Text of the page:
Fears raised over Corton erosion following Hopton sea defence approval

Stephen Pavey,chairman on Corton parish council, is worried that the beach at Corton will be eroded thanks to sea defence work at Hopton Stephen Pavey,chairman on Corton parish council, is worried that the beach at Corton will be eroded thanks to sea defence work at Hopton

Wednesday, April 30, 2014
6:30 AM

Concerns were voiced this week that a multi-million pound sea defence scheme could accelerate erosion on parts of Waveney’s coastline.

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Stephen Pavey, chairman of Corton Parish Council, fears the work to defend Hopton could result in other vulnerable beaches being swept away.

Mr Pavey made his comments after Bourne Leisure – the owner of Hopton Holiday Park – was given permission by Great Yarmouth Borough Council to install granite groynes to protect the adjoining beach and cliffs.

But while he says he understands the need for Bourne Leisure to carry out the work, he fears it will simply move the erosion south by causing backwash further down the coast – starting at Corton and continuing in Lowestoft.

So concerned is Mr Pavey that he is calling for changes to be made to the Shoreline Management Plan (SMP) for Yarmouth and Waveney area – which proposes a policy of “managed retreat” for Corton – to allow proteective groynes to be installed on its beach too.

He was given a glimmer of hope this week when it emerged the SMP could be reviewed and possibly modified.

“By constructing the groynes at Hopton, it will have a detrimental effect on other property further down the coast,” Mr Pavey said.

“Corton Parish Council supports Hopton in its efforts to protect its coastline and fishtail groynes, in our opinion, is the way to go. We also feel this work should be started as soon as possible.

“Fishtail groynes should be installed as a minimum from Gorleston to Kessingland to lay down a new beach and protect the cliffs we have.”

When the £7m Hopton scheme was approved last month, Yarmouth council agreed to monitor the work to see if it caused problems elsewhere and that, if it did, to “trigger” remedial action.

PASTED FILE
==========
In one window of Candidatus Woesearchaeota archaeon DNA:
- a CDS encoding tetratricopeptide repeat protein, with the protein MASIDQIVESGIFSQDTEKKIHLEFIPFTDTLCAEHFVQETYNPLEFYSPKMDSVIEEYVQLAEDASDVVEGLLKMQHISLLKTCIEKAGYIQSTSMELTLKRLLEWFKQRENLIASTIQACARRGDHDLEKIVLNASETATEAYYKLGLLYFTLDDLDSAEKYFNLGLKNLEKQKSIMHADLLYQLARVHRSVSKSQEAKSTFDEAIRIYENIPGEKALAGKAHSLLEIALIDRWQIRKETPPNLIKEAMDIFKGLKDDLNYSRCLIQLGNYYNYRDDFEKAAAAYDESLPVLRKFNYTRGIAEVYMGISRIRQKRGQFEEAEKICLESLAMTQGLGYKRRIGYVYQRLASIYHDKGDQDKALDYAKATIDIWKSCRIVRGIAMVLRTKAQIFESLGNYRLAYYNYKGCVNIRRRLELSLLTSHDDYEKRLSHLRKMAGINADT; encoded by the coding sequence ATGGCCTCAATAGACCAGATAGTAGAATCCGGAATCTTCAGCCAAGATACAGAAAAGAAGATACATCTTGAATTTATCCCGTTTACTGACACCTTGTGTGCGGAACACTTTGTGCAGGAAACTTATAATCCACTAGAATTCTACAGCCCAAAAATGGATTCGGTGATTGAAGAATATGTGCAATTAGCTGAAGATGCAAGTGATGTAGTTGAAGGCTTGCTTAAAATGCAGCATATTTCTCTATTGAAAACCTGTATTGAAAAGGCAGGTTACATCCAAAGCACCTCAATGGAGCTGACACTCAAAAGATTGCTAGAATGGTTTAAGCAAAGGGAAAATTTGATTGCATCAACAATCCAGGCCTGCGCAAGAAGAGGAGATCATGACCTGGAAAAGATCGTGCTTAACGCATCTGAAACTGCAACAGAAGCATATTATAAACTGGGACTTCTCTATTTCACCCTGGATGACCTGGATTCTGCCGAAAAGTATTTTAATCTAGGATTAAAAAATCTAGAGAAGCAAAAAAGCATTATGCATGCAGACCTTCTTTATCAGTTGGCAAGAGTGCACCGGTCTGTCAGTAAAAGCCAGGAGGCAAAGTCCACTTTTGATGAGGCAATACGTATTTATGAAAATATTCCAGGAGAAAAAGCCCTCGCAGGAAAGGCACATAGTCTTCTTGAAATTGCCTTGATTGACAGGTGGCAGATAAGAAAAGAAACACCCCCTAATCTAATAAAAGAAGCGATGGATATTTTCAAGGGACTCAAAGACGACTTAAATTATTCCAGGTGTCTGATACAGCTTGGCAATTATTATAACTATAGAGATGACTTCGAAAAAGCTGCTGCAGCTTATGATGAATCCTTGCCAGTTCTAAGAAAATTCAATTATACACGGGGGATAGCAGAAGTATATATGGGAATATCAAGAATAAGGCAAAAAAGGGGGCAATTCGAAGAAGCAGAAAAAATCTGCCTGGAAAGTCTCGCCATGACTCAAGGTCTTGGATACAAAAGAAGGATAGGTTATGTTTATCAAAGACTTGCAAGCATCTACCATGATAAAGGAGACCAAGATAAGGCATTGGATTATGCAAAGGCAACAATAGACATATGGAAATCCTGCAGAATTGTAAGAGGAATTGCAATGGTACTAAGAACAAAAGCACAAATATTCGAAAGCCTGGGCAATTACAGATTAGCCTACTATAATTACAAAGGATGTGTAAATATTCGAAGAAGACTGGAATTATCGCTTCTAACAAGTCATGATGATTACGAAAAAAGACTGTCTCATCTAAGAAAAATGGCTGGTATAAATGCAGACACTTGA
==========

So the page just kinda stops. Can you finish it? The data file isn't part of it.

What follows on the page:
In its comment on the application, Waveney District Council said it approved of the work but recommended that Bourne Leisure should meet the cost if there was any resulting damage to the district’s coastal frontage and defences.

In its response, Waveney also acknowledges that the situation on the east coast has changed since 2012 when the SMP was drawn up – and a review was now taking place.

The report says: “The revision to the SMP policy, if any, will be considered during the forthcoming development of the Gorleston to Lowestoft Coastal Strategy.”

Yarmouth council confirmed that Corton Parish Council would be consulted as part of the process to draw up the new strategy.

Earlier tihs month a giant barge carrying 26,000 tonnes of rock had moored off Hopton as part of Bourne Leisure’s plans to create 10 new groynes.

1 comment

  • worried about beach erosion at Corton ? they lost their beach years ago even before the outer harbour was built. I can remember when you could walk from Gorleston to Lowestoft along the beach at high tide. I agree with Stephen Pavey these rock groynes should be put all the way from Gorleston to Lowestoft but who's going to pay for it.

    Add your comment | Report this comment

    Paul

    Wednesday, April 30, 2014

The views expressed in the above comments do not necessarily reflect the views of this site

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